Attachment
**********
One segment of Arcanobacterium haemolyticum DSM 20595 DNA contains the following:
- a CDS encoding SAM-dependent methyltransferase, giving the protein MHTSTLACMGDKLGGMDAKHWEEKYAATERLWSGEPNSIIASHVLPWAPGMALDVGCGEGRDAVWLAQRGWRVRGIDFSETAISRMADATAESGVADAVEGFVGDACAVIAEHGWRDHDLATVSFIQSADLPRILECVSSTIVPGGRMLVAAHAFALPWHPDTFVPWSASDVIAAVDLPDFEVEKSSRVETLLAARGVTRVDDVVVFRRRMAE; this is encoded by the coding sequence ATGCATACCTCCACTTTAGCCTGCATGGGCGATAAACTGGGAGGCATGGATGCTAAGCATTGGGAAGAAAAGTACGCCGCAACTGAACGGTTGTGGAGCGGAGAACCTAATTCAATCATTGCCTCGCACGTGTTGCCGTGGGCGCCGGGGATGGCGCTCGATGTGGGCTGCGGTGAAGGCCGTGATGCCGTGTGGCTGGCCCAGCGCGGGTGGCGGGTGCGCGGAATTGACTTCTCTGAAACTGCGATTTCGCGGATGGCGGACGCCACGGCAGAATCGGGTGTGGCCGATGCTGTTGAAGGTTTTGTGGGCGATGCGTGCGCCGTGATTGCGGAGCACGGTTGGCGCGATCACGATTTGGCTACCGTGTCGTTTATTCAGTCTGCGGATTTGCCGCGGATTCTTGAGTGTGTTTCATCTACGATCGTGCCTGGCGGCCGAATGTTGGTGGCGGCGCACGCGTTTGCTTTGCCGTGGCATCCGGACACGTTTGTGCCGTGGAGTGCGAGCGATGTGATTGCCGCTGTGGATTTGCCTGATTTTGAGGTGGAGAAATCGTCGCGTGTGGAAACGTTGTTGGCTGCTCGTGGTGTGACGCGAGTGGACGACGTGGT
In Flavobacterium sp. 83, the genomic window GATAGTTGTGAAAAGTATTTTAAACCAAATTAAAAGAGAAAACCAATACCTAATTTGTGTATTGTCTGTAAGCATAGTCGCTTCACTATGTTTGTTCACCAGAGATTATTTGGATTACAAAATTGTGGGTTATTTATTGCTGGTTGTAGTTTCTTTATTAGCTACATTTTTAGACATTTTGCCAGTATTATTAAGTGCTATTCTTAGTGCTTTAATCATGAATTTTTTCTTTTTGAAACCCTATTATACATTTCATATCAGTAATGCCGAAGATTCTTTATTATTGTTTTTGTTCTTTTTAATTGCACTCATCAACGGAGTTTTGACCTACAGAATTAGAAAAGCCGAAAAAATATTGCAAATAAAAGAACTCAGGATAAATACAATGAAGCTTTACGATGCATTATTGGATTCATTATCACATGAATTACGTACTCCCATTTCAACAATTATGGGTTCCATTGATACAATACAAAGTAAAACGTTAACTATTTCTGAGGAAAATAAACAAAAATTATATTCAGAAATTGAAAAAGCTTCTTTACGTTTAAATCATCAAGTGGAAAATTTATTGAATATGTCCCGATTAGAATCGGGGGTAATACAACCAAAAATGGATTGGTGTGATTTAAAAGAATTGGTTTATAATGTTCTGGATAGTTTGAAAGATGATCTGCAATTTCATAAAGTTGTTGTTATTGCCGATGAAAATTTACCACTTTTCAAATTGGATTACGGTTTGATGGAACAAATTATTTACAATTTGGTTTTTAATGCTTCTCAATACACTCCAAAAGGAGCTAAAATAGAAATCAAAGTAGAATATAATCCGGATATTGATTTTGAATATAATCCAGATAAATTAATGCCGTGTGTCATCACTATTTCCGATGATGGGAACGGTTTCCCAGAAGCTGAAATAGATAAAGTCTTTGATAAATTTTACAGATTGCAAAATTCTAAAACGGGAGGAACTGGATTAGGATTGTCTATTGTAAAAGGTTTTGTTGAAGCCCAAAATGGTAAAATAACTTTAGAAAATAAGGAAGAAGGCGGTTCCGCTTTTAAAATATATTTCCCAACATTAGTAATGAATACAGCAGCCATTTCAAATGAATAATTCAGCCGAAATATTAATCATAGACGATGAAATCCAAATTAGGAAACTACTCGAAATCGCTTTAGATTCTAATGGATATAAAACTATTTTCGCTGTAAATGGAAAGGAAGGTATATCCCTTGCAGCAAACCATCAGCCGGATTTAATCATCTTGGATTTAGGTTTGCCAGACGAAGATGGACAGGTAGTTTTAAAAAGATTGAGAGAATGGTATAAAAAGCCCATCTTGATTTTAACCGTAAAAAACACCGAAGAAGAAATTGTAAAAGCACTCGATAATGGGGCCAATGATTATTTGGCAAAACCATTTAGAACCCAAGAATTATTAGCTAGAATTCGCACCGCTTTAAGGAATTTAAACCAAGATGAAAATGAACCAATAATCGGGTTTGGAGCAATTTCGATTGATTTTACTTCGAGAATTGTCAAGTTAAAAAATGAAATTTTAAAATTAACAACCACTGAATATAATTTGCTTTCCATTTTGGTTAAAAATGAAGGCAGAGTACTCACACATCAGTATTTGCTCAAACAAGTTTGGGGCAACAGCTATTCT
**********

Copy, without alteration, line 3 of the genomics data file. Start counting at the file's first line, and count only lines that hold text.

In Flavobacterium sp. 83, the genomic window GATAGTTGTGAAAAGTATTTTAAACCAAATTAAAAGAGAAAACCAATACCTAATTTGTGTATTGTCTGTAAGCATAGTCGCTTCACTATGTTTGTTCACCAGAGATTATTTGGATTACAAAATTGTGGGTTATTTATTGCTGGTTGTAGTTTCTTTATTAGCTACATTTTTAGACATTTTGCCAGTATTATTAAGTGCTATTCTTAGTGCTTTAATCATGAATTTTTTCTTTTTGAAACCCTATTATACATTTCATATCAGTAATGCCGAAGATTCTTTATTATTGTTTTTGTTCTTTTTAATTGCACTCATCAACGGAGTTTTGACCTACAGAATTAGAAAAGCCGAAAAAATATTGCAAATAAAAGAACTCAGGATAAATACAATGAAGCTTTACGATGCATTATTGGATTCATTATCACATGAATTACGTACTCCCATTTCAACAATTATGGGTTCCATTGATACAATACAAAGTAAAACGTTAACTATTTCTGAGGAAAATAAACAAAAATTATATTCAGAAATTGAAAAAGCTTCTTTACGTTTAAATCATCAAGTGGAAAATTTATTGAATATGTCCCGATTAGAATCGGGGGTAATACAACCAAAAATGGATTGGTGTGATTTAAAAGAATTGGTTTATAATGTTCTGGATAGTTTGAAAGATGATCTGCAATTTCATAAAGTTGTTGTTATTGCCGATGAAAATTTACCACTTTTCAAATTGGATTACGGTTTGATGGAACAAATTATTTACAATTTGGTTTTTAATGCTTCTCAATACACTCCAAAAGGAGCTAAAATAGAAATCAAAGTAGAATATAATCCGGATATTGATTTTGAATATAATCCAGATAAATTAATGCCGTGTGTCATCACTATTTCCGATGATGGGAACGGTTTCCCAGAAGCTGAAATAGATAAAGTCTTTGATAAATTTTACAGATTGCAAAATTCTAAAACGGGAGGAACTGGATTAGGATTGTCTATTGTAAAAGGTTTTGTTGAAGCCCAAAATGGTAAAATAACTTTAGAAAATAAGGAAGAAGGCGGTTCCGCTTTTAAAATATATTTCCCAACATTAGTAATGAATACAGCAGCCATTTCAAATGAATAATTCAGCCGAAATATTAATCATAGACGATGAAATCCAAATTAGGAAACTACTCGAAATCGCTTTAGATTCTAATGGATATAAAACTATTTTCGCTGTAAATGGAAAGGAAGGTATATCCCTTGCAGCAAACCATCAGCCGGATTTAATCATCTTGGATTTAGGTTTGCCAGACGAAGATGGACAGGTAGTTTTAAAAAGATTGAGAGAATGGTATAAAAAGCCCATCTTGATTTTAACCGTAAAAAACACCGAAGAAGAAATTGTAAAAGCACTCGATAATGGGGCCAATGATTATTTGGCAAAACCATTTAGAACCCAAGAATTATTAGCTAGAATTCGCACCGCTTTAAGGAATTTAAACCAAGATGAAAATGAACCAATAATCGGGTTTGGAGCAATTTCGATTGATTTTACTTCGAGAATTGTCAAGTTAAAAAATGAAATTTTAAAATTAACAACCACTGAATATAATTTGCTTTCCATTTTGGTTAAAAATGAAGGCAGAGTACTCACACATCAGTATTTGCTCAAACAAGTTTGGGGCAACAGCTATTCT